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How to Underwrite Arson Coverage

Updated on July 4, 2016
Randi Glazer profile image

Randi Glazer is a Sr. Insurance Professional with experience underwriting, marketing, organizational leadership & managing large staff

Arson defined

The dictionary defines Arson as - the willful or malicious burning of property especially with criminal or fraudulent intent. Yet, this happens quite often in the insurance world when a building does not sell so an owner can dispose of their property quickly to gain from an insurance windfall.

Arson Underwriting

Statistics show that revenge in its various forms accounts for about 50% of the incendiary fires' fraud accounts for about 40%, juveniles 9%, and pyromania 1%. Arson personalities cannot be stereotyped. Their characteristics are as varied as the motives behind the fires. Intentionally set fires fall into at least eight categories:

1. Fraud fires - usually set to collect insurance (often the amount of insurance is greater than the value of the structure and/or its contents). As an Underwriter, be vigilant about not insuring a building too much above the proper insurance to value.
2. Spite fires - set out of revenge, jealousy or anger; often the action of a disgruntled employee, angry customer, unfair business competitor, unhappy neighbor, or jealous spouse.
3. Vandalism fire - set without premeditated motives by individuals or groups looking for excitement.
4. Political fires - set to dramatize an issue, event, or other such occurrences (fires during riots and acts of terrorism fall into this category).
5. Pyromaniac fires - set for thrills, usually by someone with a pathological problem.
6. Crime concealment fires - attempt by criminals such as burglars or embezzlers to cover up a crime by setting a fire to destroy evidence. ·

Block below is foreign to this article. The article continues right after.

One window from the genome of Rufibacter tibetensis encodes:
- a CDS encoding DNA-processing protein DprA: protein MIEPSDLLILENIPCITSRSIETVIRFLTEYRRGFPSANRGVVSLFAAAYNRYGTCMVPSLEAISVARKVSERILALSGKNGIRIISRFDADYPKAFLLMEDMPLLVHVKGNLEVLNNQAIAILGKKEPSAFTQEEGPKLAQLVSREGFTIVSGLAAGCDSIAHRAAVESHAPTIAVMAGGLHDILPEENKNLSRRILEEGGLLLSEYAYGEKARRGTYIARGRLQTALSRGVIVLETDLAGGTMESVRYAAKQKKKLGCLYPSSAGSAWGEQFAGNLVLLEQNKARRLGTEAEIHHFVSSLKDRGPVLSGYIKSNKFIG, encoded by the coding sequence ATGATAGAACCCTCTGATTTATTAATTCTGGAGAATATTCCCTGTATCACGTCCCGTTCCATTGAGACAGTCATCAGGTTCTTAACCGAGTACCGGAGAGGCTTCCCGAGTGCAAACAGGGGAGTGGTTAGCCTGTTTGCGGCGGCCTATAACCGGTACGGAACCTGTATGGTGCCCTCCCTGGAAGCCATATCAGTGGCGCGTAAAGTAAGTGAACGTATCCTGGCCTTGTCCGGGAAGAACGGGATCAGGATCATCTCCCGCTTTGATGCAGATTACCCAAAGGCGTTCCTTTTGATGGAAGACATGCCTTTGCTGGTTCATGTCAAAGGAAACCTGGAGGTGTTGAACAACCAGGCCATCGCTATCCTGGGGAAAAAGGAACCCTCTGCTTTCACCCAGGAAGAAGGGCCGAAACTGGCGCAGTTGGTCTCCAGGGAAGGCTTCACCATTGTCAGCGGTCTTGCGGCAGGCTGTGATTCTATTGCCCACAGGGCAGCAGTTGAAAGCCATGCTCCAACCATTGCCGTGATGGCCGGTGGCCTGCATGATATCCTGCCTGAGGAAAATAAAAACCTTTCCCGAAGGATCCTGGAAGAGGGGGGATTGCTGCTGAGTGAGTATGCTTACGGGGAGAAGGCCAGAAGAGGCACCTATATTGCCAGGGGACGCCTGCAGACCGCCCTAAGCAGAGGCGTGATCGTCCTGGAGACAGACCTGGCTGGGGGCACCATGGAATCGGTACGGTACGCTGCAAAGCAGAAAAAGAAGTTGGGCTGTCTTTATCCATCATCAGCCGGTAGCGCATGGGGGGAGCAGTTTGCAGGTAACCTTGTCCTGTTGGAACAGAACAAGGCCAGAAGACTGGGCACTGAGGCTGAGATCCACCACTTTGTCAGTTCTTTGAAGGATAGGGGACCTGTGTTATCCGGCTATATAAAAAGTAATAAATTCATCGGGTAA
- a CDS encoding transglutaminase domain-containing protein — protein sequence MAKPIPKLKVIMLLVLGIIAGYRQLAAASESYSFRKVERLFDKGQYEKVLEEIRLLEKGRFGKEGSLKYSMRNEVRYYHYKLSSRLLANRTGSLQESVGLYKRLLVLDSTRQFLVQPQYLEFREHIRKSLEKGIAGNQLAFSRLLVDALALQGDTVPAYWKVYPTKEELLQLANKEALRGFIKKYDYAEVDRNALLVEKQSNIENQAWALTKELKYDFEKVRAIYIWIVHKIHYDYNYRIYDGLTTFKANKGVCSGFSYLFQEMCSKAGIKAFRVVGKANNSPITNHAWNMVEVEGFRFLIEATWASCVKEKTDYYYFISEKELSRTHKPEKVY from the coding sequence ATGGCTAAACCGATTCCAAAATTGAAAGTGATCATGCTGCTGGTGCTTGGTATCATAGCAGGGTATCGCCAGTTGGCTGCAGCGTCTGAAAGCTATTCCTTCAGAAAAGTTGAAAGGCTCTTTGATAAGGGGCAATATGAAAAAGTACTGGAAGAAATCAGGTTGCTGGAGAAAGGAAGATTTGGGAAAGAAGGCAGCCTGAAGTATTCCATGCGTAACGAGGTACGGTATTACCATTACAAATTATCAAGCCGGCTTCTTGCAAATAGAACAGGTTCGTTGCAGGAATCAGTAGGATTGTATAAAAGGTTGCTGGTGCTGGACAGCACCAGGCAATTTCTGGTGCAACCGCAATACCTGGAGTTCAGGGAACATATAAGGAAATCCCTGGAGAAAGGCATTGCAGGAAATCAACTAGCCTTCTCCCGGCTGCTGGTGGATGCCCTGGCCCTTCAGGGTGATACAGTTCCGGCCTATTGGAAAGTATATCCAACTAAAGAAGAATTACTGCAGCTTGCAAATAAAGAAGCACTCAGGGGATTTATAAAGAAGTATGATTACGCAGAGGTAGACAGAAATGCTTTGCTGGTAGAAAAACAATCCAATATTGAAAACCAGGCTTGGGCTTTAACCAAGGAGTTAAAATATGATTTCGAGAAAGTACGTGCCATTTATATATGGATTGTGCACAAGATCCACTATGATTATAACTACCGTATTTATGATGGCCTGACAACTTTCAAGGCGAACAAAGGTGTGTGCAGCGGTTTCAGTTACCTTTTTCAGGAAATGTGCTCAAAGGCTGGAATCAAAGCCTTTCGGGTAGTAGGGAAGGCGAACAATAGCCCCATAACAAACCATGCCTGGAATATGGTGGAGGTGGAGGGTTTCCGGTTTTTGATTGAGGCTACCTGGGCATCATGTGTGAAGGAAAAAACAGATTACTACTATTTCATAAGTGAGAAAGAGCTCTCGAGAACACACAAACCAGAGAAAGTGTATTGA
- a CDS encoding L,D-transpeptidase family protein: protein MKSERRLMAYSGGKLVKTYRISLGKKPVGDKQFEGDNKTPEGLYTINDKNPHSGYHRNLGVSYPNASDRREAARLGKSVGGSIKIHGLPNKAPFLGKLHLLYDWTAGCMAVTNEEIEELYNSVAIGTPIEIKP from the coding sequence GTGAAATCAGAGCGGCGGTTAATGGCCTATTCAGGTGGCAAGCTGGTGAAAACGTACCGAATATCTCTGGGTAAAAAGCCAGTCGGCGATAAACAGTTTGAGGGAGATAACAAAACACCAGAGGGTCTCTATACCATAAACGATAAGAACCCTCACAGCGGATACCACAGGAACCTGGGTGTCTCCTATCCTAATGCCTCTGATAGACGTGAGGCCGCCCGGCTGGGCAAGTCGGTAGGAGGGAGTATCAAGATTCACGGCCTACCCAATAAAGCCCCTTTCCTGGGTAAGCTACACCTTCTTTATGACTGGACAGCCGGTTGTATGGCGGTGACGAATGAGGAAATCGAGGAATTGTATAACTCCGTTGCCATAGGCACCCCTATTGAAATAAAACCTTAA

7. Vanity fire - set to provide an individual with the opportunity to play hero.
8. "Psycho" fires - committed without any rational motive.

Arson is a Crime

Arson is a Crime
Arson is a Crime | Source

Underwriting Common Sense

While the main underwriting thrust is against arson for profit involving the insured, the underwriter should also consider other types of fires where the insured is simply a victim. These potential fires, falling into categories 2 through 8 above, are more difficult to spot and control. A key is to look for external factors which might have an effect on a particular insured. A well-run business with conscientious, ethical management is, however, less likely to generate spiteful or vengeful reactions and is more likely to utilize security measures to deter burglary, theft and
wrongful entry.

Arson for Profit

In arson for profit, the owner does not always set the fire. It's easy to hire professional or amateur "torches" for varying amounts of money. Professionals operate in arson rings or individually and use sophisticated techniques. Complicated, organized arson conspiracies are becoming more prevalent. They may involve phony insureds and mortgagees, public officials, claim adjusters or members of organized crime.

Typical Arson Scenario

In a typical scenario, someone sets up a holding company to front the purchase of properties in bad financial or structural condition. Sufficient repairs are made to obtain insurance, often in amounts substantially higher than market value. False changes in ownership are made and increases In insurance obtained to increase the "paper" value of the property. Additionally, mortgagees are added with inflated mortgage values. Mortgagees, often in collusion with the original insured, overstate their insurable interests, again adding to the "paper" value of the
property. An arson fire completes the cycle.

Because of the preferential treatment afforded mortgagees in the fire contract, the mortgage lender is the first party to be paid off in an insurance claim. This can occur even if the insured is convicted of arson. Multiple mortgages might also result in overly high settlements and payment redundancies.

Arson Affects More than Just the Building Owner

Firefighters 'swamped' by wave of fires
Firefighters 'swamped' by wave of fires | Source

Consistent Pattern to Arson Fires

The following characteristics are common to risks involved with arson fires based on surveys by Fraud Units. The characteristics appear in the order of the frequency with which they are present in the risks which suffer arson fires:

- Poor financial condition

- Poor building maintenance

- Previous fire and for theft losses

- Recent increase in coverage

- Absentee landlord or vacant building

- Building for sale

- Policy new to the Company

- Second mortgagees

- High amount of insurance in excess of market value

- Previous criminal record

Other Characteristics Associated with Arson

- Evidence of premium payment problems
- Noncompliance with engineering recommendations (may indicate lack of funds and/or knowledge that building is to be burned)